For starters, I really like the new visor mechanism on the Atlas 3.0. The introduction of the ability to position the visor at different increments is a huge bonus. This is because I always use chin curtains on my helmets to reduce the wind and noise and it can get a bit hot inside. Having the option to open it just a crack is a huge benefit. I know this is something many helmets offer, but few offer as many different positions on the Atlas 3.0.
I have found the field of view in this helmet to be excellent. Looking straight ahead you can hardly see any of the helmet that is surrounding your face. You also have ample peripheral vision to take in what’s going on around you. However, closing the visor for a complete seal requires more than just your thumb. To seal my visor I have to pull down lightly on the upper edge before it will click closed. Over time I would assume the mechanism will loosen and to be honest, it’s not a huge issue.
A complete lack of hair, on the top of my head, gives me a sixth sense when it comes to helmet ventilation. Getting too hot inside this helmet is never going to be an issue. While riding in the Atlas 3.0 I can literally feel the breeze passing over my naked noggin. This makes it a great choice for warmer climates but probably not so much in cooler conditions. This is because many of the helmets vents can’t be closed.
The large chin vent is one that can be opened and closed using an internal switch. Unfortunately accessing it can get fiddly when you have bulky gloves or the chin curtain installed. When it’s closed though it does its job well. Unfortunately, the vents at the top of the helmet can’t be shut. I’d like to see Ruroc introduce more control here because it would help to make this helmet four-season compatible. As it is I see the Atlas 3.0 as an ideal summer riding companion.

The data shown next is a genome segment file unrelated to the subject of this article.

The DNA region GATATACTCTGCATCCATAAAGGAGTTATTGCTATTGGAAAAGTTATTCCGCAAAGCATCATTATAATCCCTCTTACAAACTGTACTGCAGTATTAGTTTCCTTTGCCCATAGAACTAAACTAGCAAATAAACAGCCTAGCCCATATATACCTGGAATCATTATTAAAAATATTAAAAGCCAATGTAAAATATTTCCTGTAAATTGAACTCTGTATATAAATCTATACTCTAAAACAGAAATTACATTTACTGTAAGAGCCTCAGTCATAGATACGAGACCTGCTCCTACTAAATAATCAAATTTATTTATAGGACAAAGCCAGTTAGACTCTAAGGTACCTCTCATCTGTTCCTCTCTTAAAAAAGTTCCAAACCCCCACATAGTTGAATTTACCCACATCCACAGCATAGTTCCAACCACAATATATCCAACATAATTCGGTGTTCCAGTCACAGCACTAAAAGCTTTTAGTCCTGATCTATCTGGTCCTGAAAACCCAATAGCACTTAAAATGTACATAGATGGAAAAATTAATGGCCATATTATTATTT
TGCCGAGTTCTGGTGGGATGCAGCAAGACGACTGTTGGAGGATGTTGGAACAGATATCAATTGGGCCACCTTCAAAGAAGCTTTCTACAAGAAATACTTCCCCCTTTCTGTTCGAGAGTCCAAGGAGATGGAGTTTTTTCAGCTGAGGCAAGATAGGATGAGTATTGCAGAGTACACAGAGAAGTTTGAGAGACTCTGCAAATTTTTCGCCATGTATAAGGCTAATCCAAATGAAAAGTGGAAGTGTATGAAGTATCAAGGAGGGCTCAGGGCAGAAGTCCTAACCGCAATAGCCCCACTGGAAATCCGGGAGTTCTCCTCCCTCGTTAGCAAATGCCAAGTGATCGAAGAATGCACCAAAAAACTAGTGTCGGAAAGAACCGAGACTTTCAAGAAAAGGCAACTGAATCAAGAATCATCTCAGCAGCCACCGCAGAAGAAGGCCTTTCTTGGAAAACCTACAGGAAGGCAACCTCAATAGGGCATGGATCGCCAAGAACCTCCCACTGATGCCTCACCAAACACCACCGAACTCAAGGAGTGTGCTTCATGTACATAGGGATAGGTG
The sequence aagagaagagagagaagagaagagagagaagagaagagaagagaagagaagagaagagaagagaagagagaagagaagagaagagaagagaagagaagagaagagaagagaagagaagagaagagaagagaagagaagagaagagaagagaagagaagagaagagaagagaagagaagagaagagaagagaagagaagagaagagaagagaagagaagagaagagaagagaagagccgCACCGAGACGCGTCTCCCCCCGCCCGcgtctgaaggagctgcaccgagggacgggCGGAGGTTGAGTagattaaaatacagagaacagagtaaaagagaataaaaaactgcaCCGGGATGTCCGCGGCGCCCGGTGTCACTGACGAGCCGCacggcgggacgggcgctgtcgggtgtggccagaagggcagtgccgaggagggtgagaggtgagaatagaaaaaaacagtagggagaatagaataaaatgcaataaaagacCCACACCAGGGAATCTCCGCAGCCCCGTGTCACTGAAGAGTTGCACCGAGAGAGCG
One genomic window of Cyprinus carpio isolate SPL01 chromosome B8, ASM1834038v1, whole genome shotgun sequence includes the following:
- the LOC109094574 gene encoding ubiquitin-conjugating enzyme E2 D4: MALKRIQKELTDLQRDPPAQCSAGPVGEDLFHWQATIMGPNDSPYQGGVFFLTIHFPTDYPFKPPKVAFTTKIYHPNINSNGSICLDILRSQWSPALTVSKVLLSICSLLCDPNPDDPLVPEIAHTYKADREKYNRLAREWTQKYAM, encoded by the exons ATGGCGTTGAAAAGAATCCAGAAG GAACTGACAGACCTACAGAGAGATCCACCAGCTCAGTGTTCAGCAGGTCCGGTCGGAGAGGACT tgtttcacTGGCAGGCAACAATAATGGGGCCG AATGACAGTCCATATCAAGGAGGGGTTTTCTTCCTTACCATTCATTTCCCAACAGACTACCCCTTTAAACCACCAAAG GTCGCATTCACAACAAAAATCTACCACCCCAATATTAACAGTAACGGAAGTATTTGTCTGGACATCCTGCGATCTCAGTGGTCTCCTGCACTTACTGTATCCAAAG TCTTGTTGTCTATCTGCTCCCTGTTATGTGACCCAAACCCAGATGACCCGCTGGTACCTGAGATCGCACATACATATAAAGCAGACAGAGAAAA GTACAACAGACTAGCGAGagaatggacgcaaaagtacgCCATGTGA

When compared to the 2.0 wind noise inside the Ruroc Atlas 3.0 has definitely improved. Ruroc’s changes to the visor, neck padding and chin curtain have all paid off. Just don’t expect it to be quieter than every helmet you’ve ever owned. Compared to some other helmets in my collection (like the super quiet AGV K6) the Atlas 3.0 is a noisy helmet. But I always ride with earplugs and recommend that everyone else should too.
In terms of how much noise you get in the Atlas 3.0, I’d compare it to your average modern-retro helmet (Bell Bullitt I’m looking at you), but I think there is still room for improvement.
Although they look great, the vents on the lower sides of the helmet are not functional. I feel if Ruroc replaced these with a smooth chiselled panel as opposed to the faux, perforated vents it’d be a step in the right direction. Especially considering how close these sit to your ears. But for now, I’m happy to continue using earplugs as per usual.
During my research of this helmet, wind whistle was something that other reviewers raised. My experience was no different. Below 60 mph I didn’t get any whistling. But at higher speeds, when doing head checks or with the visor wide open, it did occasionally whistle. Thankfully I tend to keep my visor closed at high speeds and tend to look straight ahead most of the time.
What I really like about this helmet starts with the fit. My head shape is oval and the Atlas 3.0 suits my melon perfectly. The cheek pads are snug, but not so much that I’m pouting like a fish. The “premium liner” is indeed very comfortable and it didn’t leave any odd-looking indentations on my head.
When putting the helmet on I took Ruroc’s advice and slid it over the rear of my head first. It is a tight fit and I do have to adjust it once it was on, but I prefer a snug fit to a loose one.
Then there’s the styling.
If you want a different looking helmet, look no further. The sharp angles of the Atlas 3.0 are aggressive and distinctive – and then there’s the graphics. Ruroc has released some very wild designs that are sure to raise eyebrows and polarise opinions. However, if you’re not into showy graphics, Ruroc offers a few more sedate finishes that let the helmets unique shape really shine.
Special edition ATLAS 3.0 Batman and Joker designs
To further expand on the Atlas 3.0 offering Ruroc has just released a pair of special edition designs. Working with DC Comics they have developed the Batman and Joker Atlas 3.0 helmets. Inspired by the comic book hero and his arch-nemesis the Batman series helmets feature exclusive graphics and are available in limited quantities.
Ruroc has once again put together an appealing offering with the introduction of the Atlas 3.0 helmet. Priced between $450 – $575 its price may not appeal to everyone, but it’s on par with some of the higher-priced modern-retro helmets on the market. Thanks to the latest upgrades the 3.0 is a big step up from the previous version and we expect even better things to come from this manufacturer in future.